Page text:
Despite Threats, Pro-Life Support Network Continues to Provide for Mothers Considering Abortion

The director of a pro-life pregnancy-center network says they have been ‘working for the past 26 years to create a safety net’ for the post-Roe era.

Pro-life networks like Real Alternatives have helped thousands of women across several states.
Pro-life networks like Real Alternatives have helped thousands of women across several states. (photo: Omar Lopez / Unsplash)

Since the Supreme Court overturned Roe v. Wade last month, pro-life organizations have continued to serve pregnant women and their babies despite a spate of vandalism and intimidating attacks against them.

One such organization is Real Alternatives, a pro-life nonprofit that began in Pennsylvania in 1996 and has since helped thousands of women across several states facing unplanned pregnancies by providing counseling on alternatives to abortion and material resources such as baby formula and other necessities.

The director of the pro-life pregnancy-center network says they have been “working for the past 26 years to create a safety net” for the post-Roe era. Their counseling and material support services are available to mothers up to 12 months after they give birth.

“Luckily we have Catholic Charities and pregnancy support centers and maternity homes that are ready, willing and able to help as many women as necessary,” Kevin Bagatta, Real Alternatives’ founding CEO, told CNA in May. 

Real Alternatives says more than 405,000 women in Pennsylvania and Indiana have been served since the program began in March 1996.

Bagatta said the overarching purpose of their network is to provide actual choices for women — namely birth, parenting, or adoption — who find themselves trapped by an unexpected pregnancy and pressured by others to abort, and empowering the women not to have to choose abortion.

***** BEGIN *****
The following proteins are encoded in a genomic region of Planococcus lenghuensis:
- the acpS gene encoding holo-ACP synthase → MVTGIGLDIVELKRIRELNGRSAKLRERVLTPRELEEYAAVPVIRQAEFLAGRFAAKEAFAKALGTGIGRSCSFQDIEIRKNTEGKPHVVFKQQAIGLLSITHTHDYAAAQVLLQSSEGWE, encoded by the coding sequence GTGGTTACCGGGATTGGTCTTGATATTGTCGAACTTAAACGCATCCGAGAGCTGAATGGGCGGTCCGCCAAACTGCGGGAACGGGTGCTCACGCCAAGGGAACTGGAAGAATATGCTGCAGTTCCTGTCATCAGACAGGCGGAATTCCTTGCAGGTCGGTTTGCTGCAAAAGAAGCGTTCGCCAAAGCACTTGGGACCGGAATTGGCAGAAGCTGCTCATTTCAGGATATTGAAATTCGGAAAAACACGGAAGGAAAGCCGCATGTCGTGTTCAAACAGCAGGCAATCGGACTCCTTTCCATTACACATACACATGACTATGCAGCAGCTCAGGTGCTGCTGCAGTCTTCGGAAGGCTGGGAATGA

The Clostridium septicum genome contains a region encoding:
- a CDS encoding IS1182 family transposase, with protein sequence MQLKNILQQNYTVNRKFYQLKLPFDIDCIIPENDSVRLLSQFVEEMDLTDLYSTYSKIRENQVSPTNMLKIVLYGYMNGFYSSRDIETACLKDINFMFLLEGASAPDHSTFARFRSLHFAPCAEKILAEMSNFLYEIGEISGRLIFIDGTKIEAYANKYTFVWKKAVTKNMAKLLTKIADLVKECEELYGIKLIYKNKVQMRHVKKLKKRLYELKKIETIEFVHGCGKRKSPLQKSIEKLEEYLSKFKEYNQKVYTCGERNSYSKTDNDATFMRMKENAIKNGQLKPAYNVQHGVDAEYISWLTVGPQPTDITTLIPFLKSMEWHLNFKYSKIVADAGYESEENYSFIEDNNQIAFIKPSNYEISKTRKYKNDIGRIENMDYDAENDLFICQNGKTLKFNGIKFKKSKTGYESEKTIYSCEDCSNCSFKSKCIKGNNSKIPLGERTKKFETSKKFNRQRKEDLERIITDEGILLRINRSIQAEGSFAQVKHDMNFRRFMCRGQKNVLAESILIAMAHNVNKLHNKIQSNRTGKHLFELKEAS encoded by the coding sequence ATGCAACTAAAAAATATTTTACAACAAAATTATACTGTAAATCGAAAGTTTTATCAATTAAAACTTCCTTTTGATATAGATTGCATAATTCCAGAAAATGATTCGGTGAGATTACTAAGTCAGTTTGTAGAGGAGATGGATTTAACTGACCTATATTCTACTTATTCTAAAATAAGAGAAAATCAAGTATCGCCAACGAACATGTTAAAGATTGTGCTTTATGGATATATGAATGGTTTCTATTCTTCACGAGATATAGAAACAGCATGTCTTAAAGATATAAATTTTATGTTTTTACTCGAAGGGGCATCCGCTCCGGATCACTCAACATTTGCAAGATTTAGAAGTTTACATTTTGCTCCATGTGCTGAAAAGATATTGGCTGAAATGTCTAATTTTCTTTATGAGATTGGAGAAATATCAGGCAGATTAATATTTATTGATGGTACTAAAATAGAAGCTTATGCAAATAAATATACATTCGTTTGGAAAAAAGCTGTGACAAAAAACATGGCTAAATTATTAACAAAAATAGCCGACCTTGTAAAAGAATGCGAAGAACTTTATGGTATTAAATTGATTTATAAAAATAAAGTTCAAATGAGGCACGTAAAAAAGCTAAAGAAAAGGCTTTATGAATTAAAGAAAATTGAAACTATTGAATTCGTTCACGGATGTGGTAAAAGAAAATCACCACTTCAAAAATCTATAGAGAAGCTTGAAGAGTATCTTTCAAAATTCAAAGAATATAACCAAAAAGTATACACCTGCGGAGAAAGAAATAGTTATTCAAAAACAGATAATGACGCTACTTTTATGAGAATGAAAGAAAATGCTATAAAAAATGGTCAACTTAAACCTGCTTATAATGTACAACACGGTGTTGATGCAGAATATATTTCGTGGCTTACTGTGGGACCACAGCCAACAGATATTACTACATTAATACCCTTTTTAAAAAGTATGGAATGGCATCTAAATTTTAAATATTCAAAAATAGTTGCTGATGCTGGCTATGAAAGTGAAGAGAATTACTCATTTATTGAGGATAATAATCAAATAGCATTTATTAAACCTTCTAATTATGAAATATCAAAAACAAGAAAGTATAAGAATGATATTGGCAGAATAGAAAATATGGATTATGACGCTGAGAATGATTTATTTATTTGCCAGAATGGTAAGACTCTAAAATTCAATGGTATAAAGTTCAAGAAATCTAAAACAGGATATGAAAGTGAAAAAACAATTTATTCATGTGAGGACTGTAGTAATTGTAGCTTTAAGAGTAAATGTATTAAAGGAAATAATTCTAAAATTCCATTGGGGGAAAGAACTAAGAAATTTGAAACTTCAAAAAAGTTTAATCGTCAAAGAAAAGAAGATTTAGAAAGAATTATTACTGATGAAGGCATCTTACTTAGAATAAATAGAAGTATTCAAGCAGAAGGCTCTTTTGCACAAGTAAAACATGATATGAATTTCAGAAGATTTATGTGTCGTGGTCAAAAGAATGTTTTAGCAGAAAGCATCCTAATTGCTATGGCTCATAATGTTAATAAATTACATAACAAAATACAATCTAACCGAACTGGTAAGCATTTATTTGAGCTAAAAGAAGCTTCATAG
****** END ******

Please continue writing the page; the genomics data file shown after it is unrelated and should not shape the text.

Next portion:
He noted that research done in the 1980s found that about 80% of women who had procured an abortion who were surveyed said that they would not have gone through with the procedure if just one person had taken the time to help them. Thus, Real Alternatives’ counselors establish a trust relationship with each woman individually, he said. 

Today, Real Alternatives receives over $7.2 million in funding each year from the state of Pennsylvania. With that money, Real Alternatives funds Catholic charities, maternity homes, adoption agencies and pregnancy support centers to provide free services which include counseling, mentoring, case management, and more. 

Bagatta says that based on an analysis using CDC formulas, the investment saved the state nearly $200 million in fiscal year 2021. A large part of the savings comes from the preventative care that the network is able to provide for mothers and babies, such as prenatal care appointments and immunizations, he said. 

Real Alternatives also helped the state of Texas create a similar program in the early 2000s, which has since grown to support more than 175 locations — crisis pregnancy centers, maternity homes, clinics, and more — all over the state.

Today, the Texas Pregnancy Care Network is funded entirely with general revenues from the state of Texas. In the fiscal year 2021, the organization was the program’s largest grantee, receiving $36.6 million (nearly 80%) of the funds awarded that year. The Texas program is notable in part for the length of its continuum of care; women and men are not only eligible for their pro-life services during pregnancy, but for three years after birth of their child.

Along with other pro-life and Catholic organizations, the Texas Pregnancy Care Network has faced threats since the leaked draft Dobbs opinion signaled that the Supreme Court was going to overturn Roe.

Over Mother‘s Day weekend, a pro-life pregnancy center in Denton, Texas called Loreto House was defaced with graffiti that read, “Not a clinic,” and “Forced pregnancy is murder.” Another women’s resource center, Woman to Woman Resource Center, also was vandalized. Both centers are part of the Texas Pregnancy Care Network.